Mental incapacity in hospitalised patients undergoing percutaneous endoscopic gastrostomy insertion.
Clin Nutr. 2011 Oct 31;
Authors: Rahman M, Evans KE, Arif N, Gorard DA
BACKGROUND & AIMS: Decisions to insert percutaneous endoscopic gastrostomy (PEG) tubes may be difficult because patients have serious underlying disease, and the procedure has associated risks. Patients may also lack mental capacity to consent to PEG insertion. This study aimed to prospectively determine the prevalence of mental incapacity in hospitalised patients undergoing PEG insertion. METHODS: Mental capacity was assessed using the MacArthur Competence Assessment Tool for Treatment (MacCAT-T) in 72 consecutive inpatients referred for PEG insertion. Cognitive function was measured using the Mini-Mental State Examination (MMSE). Sixty eight inpatients and 69 outpatients having diagnostic upper gastrointestinal (UGI) endoscopy were similarly studied. RESULTS: Thirty nine of the PEG patients had suffered stroke, and none had a primary diagnosis of dementia. Seventy four % (53/72) of inpatients referred for PEG, 22% (15/68) of inpatients having UGI endoscopy, and 3% (2/69) of outpatients having UGI endoscopy, lacked mental capacity, p < 0.001. MMSE scores were normal in just 18% of inpatients having PEG, in 72% of inpatients having UGI endoscopy, and in 91% of outpatients having UGI endoscopy, p < 0.001. CONCLUSION: Amongst inpatients undergoing PEG insertion there is a high prevalence (three-quarters patients) of mental incapacity to consent to this important intervention. Decisions have to be made on behalf of most inpatients referred for PEG insertion.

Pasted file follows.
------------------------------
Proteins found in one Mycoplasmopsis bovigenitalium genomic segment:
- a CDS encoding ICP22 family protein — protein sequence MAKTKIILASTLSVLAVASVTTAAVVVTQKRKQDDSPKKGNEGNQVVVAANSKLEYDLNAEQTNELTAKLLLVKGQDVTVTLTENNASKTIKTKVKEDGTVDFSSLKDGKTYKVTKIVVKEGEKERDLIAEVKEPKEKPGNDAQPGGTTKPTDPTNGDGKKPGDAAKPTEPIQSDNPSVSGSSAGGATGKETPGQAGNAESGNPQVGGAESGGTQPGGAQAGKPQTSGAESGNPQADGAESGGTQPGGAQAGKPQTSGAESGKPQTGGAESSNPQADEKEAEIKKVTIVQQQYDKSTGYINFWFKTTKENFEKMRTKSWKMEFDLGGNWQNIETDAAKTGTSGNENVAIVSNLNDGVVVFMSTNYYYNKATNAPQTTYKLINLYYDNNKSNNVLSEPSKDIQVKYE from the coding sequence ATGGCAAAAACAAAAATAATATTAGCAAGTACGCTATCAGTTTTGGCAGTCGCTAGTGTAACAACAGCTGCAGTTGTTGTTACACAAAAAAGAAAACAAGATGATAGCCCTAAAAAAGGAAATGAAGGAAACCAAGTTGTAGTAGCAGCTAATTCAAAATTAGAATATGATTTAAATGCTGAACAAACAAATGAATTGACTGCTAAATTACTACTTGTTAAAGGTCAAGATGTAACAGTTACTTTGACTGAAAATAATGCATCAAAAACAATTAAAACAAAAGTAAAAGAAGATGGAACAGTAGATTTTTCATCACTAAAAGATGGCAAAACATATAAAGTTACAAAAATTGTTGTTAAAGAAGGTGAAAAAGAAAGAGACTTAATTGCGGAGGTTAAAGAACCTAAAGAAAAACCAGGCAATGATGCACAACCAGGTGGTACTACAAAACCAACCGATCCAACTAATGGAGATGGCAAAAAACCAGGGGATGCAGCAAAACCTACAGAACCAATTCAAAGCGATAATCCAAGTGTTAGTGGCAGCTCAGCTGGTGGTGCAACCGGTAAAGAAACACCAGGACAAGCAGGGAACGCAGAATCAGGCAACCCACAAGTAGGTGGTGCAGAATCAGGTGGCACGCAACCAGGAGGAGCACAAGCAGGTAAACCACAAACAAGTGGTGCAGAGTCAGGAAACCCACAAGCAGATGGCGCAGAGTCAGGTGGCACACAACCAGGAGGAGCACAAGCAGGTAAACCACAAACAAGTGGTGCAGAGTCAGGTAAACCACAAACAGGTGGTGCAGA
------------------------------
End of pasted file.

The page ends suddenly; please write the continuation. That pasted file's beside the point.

PMID: 22047680 [PubMed - as supplied by publisher]